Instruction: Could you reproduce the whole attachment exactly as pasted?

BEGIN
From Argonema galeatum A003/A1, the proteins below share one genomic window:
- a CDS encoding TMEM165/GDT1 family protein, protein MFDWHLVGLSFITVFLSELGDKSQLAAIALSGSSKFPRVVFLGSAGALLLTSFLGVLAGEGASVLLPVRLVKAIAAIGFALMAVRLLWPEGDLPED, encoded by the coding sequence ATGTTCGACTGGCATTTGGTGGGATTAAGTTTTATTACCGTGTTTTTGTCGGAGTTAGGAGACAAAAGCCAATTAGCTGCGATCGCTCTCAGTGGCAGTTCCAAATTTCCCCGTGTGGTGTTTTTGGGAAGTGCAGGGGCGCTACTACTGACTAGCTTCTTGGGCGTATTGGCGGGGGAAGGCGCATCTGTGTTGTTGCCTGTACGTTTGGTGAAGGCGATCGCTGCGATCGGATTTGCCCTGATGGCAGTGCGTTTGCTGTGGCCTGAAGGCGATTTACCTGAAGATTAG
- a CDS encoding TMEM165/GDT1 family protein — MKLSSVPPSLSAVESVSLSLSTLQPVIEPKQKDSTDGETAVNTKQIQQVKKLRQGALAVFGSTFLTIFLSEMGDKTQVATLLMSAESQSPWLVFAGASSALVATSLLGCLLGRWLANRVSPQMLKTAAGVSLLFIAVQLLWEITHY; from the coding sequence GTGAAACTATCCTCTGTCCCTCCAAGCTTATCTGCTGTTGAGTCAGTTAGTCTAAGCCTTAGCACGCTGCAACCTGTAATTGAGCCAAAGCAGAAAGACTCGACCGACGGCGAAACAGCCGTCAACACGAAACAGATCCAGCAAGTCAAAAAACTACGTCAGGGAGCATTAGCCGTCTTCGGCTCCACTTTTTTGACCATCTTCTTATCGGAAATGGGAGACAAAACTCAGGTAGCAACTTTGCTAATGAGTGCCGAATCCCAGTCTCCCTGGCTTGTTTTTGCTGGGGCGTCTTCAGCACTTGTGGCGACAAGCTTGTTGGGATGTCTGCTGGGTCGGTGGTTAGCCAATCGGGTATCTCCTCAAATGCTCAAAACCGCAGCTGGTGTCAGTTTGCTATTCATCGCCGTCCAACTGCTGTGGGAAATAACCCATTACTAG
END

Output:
From Argonema galeatum A003/A1, the proteins below share one genomic window:
- a CDS encoding TMEM165/GDT1 family protein, protein MFDWHLVGLSFITVFLSELGDKSQLAAIALSGSSKFPRVVFLGSAGALLLTSFLGVLAGEGASVLLPVRLVKAIAAIGFALMAVRLLWPEGDLPED, encoded by the coding sequence ATGTTCGACTGGCATTTGGTGGGATTAAGTTTTATTACCGTGTTTTTGTCGGAGTTAGGAGACAAAAGCCAATTAGCTGCGATCGCTCTCAGTGGCAGTTCCAAATTTCCCCGTGTGGTGTTTTTGGGAAGTGCAGGGGCGCTACTACTGACTAGCTTCTTGGGCGTATTGGCGGGGGAAGGCGCATCTGTGTTGTTGCCTGTACGTTTGGTGAAGGCGATCGCTGCGATCGGATTTGCCCTGATGGCAGTGCGTTTGCTGTGGCCTGAAGGCGATTTACCTGAAGATTAG
- a CDS encoding TMEM165/GDT1 family protein — MKLSSVPPSLSAVESVSLSLSTLQPVIEPKQKDSTDGETAVNTKQIQQVKKLRQGALAVFGSTFLTIFLSEMGDKTQVATLLMSAESQSPWLVFAGASSALVATSLLGCLLGRWLANRVSPQMLKTAAGVSLLFIAVQLLWEITHY; from the coding sequence GTGAAACTATCCTCTGTCCCTCCAAGCTTATCTGCTGTTGAGTCAGTTAGTCTAAGCCTTAGCACGCTGCAACCTGTAATTGAGCCAAAGCAGAAAGACTCGACCGACGGCGAAACAGCCGTCAACACGAAACAGATCCAGCAAGTCAAAAAACTACGTCAGGGAGCATTAGCCGTCTTCGGCTCCACTTTTTTGACCATCTTCTTATCGGAAATGGGAGACAAAACTCAGGTAGCAACTTTGCTAATGAGTGCCGAATCCCAGTCTCCCTGGCTTGTTTTTGCTGGGGCGTCTTCAGCACTTGTGGCGACAAGCTTGTTGGGATGTCTGCTGGGTCGGTGGTTAGCCAATCGGGTATCTCCTCAAATGCTCAAAACCGCAGCTGGTGTCAGTTTGCTATTCATCGCCGTCCAACTGCTGTGGGAAATAACCCATTACTAG